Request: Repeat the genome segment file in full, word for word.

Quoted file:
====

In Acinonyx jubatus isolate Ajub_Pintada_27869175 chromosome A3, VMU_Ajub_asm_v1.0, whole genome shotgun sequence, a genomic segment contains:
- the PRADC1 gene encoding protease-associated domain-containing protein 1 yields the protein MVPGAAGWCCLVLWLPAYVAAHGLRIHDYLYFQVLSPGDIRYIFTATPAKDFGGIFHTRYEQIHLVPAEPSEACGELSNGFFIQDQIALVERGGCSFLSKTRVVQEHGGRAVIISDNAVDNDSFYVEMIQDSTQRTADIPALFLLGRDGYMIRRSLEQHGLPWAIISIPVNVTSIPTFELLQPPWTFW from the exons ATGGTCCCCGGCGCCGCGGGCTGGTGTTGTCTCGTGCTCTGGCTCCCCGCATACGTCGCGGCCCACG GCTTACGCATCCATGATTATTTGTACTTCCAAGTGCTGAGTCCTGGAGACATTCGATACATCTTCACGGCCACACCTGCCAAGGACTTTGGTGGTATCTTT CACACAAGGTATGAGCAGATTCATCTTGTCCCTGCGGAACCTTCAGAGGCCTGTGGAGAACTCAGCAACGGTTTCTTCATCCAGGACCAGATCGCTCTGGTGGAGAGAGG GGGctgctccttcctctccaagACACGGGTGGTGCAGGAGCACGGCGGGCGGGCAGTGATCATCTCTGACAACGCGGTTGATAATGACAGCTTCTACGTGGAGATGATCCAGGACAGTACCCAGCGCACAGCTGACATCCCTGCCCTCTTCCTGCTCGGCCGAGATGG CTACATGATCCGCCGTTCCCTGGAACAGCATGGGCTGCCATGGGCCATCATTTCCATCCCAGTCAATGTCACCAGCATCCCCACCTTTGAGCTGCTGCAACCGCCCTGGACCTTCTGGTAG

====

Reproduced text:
In Acinonyx jubatus isolate Ajub_Pintada_27869175 chromosome A3, VMU_Ajub_asm_v1.0, whole genome shotgun sequence, a genomic segment contains:
- the PRADC1 gene encoding protease-associated domain-containing protein 1 yields the protein MVPGAAGWCCLVLWLPAYVAAHGLRIHDYLYFQVLSPGDIRYIFTATPAKDFGGIFHTRYEQIHLVPAEPSEACGELSNGFFIQDQIALVERGGCSFLSKTRVVQEHGGRAVIISDNAVDNDSFYVEMIQDSTQRTADIPALFLLGRDGYMIRRSLEQHGLPWAIISIPVNVTSIPTFELLQPPWTFW from the exons ATGGTCCCCGGCGCCGCGGGCTGGTGTTGTCTCGTGCTCTGGCTCCCCGCATACGTCGCGGCCCACG GCTTACGCATCCATGATTATTTGTACTTCCAAGTGCTGAGTCCTGGAGACATTCGATACATCTTCACGGCCACACCTGCCAAGGACTTTGGTGGTATCTTT CACACAAGGTATGAGCAGATTCATCTTGTCCCTGCGGAACCTTCAGAGGCCTGTGGAGAACTCAGCAACGGTTTCTTCATCCAGGACCAGATCGCTCTGGTGGAGAGAGG GGGctgctccttcctctccaagACACGGGTGGTGCAGGAGCACGGCGGGCGGGCAGTGATCATCTCTGACAACGCGGTTGATAATGACAGCTTCTACGTGGAGATGATCCAGGACAGTACCCAGCGCACAGCTGACATCCCTGCCCTCTTCCTGCTCGGCCGAGATGG CTACATGATCCGCCGTTCCCTGGAACAGCATGGGCTGCCATGGGCCATCATTTCCATCCCAGTCAATGTCACCAGCATCCCCACCTTTGAGCTGCTGCAACCGCCCTGGACCTTCTGGTAG